'Snowpiercer' TV show uses climate science to fix a mistake in the film

"We wanted to know what happens at temperatures that are literally 117 degrees below zero," showrunner Graeme Manson tells Inverse.

When Bong Joon-ho’s Snowpiercer premiered in 2013, climate change wasn’t at the forefront of most people’s minds (though it probably should have been). Instead, the South Korean director’s movie used the threat of a new ice age the discuss class tensions — a topic he’s continued to explore in his new movie Parasite — but in 2019, climate change is dominating the global conversation. Enter Snowpiercer the TNT series, coming in Spring 2020 from Orphan Black creator Graeme Manson.

Speaking onstage at New York Comic Con, Mason revealed just how far he and his writers’ room went to capture the grim realities of our future climate in Snowpiercer.

“We did a lot of research with some climate scientists,” he told a lively crowd at the Hammerstein Ballroom. “We’ve been talking with this guy from NASA this year. It’s been fascinating. We love researching the science.”

Daveed Diggs and Jennifer Connelly star in 'Snowpiercer' 


After the panel, sitting around a table with a few other reporters, Manson tells Inverse exactly what he learned from those climate scientists, and how it sets his new show apart from the Snowpiercer movie.

“We wanted some reality as to how it happened, what would happen, what happens at temperatures that are literally 117 degrees below zero,” he says.

Specifically, there’s one surprising detail that Manson uncovered about how the world would change at extreme sub-zero temperatures.

“It doesn’t snow anymore,” he says. “There’s not enough moisture for precipitation.”

Wait a tick. Is that true? Could it actually get so cold that it stops snowing? Unfortunately, I didn’t have time to follow up on my question with Manson, but a bit of research shows that the science does bear out. Sort of.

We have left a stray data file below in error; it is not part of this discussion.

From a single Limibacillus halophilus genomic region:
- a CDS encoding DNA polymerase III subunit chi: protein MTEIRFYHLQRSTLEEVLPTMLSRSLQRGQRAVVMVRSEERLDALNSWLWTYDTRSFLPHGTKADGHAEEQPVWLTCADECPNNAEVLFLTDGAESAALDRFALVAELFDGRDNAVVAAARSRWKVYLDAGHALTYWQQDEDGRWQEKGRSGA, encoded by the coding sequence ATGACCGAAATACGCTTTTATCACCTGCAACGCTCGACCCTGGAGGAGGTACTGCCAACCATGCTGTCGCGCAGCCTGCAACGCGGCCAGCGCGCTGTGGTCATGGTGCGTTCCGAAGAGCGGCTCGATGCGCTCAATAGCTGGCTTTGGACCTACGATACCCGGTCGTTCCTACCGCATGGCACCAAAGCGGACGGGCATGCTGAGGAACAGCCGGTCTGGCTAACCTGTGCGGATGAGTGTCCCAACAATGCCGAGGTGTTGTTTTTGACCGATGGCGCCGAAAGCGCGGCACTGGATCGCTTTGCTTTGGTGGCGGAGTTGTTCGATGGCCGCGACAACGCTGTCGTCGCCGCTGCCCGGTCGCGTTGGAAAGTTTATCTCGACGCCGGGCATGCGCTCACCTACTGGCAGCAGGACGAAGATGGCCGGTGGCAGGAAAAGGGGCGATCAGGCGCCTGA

A July 2019 study from the Institute of Atmospheric Physics at the Chinese Academy of Sciences found that climate change could disrupt the water cycle in some regions, which would theoretically mean no more snow.

Here’s a relevant passage:

The scientists found regional differences under the overall acceleration of water cycle. Specifically, the Northern Hemispheric African, South and East Asian monsoon regions will experience an intensified water cycle, while in the Northern Hemispheric American monsoon region, the water cycle would robustly be weakened.

In other words, at long as their’s moisture in the atmosphere, there will be snow (or rain, or hail, or something). But unnatural changes to the water cycle brought on my rapid climate could (maybe) mean no more snow in some parts of the world.

Of course, there’s more to Snowpiercer than just climate change. Manson sees the show’s eponymous train (1001 cars long, like in the original comic but unlike the movie) as a high-speed metaphor for many of the pressing issues of our day.

“Immigration, detention and class are all the big thing,” he says, “and they’re all built on this horrible foundation of climate change. To me, that’s the most important brick in this building.”

Snowpiercer debuts in Spring 2020 on TNT.

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